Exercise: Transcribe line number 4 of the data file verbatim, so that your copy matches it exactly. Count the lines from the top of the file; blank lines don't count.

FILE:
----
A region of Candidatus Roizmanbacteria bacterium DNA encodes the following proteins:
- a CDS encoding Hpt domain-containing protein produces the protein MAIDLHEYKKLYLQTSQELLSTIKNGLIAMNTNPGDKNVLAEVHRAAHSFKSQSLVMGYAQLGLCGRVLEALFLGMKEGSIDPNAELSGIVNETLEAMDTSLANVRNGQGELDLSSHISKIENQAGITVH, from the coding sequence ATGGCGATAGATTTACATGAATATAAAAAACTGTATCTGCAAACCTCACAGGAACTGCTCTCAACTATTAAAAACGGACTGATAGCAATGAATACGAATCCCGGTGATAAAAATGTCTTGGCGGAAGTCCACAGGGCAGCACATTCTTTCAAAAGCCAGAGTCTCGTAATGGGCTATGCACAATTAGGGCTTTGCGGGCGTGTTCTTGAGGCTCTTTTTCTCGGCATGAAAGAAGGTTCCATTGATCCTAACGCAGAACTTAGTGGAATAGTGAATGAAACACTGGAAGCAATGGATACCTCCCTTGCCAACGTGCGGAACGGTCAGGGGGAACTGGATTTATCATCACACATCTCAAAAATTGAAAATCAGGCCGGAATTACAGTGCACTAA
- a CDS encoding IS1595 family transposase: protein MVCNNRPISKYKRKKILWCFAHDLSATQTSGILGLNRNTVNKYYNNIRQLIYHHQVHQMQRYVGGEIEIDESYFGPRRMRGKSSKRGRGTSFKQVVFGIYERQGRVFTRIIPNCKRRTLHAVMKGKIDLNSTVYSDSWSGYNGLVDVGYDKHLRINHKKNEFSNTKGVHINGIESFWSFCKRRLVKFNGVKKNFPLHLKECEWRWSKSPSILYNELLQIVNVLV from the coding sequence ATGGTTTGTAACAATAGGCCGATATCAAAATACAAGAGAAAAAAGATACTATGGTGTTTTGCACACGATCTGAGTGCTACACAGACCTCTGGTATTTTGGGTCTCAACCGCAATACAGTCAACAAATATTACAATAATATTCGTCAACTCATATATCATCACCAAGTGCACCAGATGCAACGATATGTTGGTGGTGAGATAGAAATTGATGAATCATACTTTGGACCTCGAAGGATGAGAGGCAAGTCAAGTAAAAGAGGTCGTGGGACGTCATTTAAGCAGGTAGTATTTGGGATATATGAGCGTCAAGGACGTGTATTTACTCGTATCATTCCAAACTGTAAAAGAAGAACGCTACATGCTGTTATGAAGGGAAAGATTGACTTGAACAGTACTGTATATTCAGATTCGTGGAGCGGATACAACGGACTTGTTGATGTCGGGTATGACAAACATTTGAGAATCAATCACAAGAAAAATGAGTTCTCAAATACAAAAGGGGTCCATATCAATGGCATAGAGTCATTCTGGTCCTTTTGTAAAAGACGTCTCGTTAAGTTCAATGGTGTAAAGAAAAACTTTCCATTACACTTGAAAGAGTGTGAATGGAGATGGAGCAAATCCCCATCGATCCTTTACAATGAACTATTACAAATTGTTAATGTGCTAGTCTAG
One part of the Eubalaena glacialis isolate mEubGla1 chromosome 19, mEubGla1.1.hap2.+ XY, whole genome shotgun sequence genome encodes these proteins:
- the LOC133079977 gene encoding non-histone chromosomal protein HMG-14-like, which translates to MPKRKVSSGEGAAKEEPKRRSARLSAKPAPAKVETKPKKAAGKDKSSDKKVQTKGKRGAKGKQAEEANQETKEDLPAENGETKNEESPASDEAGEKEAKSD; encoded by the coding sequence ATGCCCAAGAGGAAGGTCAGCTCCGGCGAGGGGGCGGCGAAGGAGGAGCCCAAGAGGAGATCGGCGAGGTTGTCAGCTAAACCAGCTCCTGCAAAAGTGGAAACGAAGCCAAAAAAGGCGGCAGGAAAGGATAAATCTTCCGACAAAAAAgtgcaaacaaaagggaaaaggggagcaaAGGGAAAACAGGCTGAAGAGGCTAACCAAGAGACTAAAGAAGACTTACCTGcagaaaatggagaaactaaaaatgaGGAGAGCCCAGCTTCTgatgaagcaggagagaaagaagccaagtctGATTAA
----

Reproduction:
One part of the Eubalaena glacialis isolate mEubGla1 chromosome 19, mEubGla1.1.hap2.+ XY, whole genome shotgun sequence genome encodes these proteins: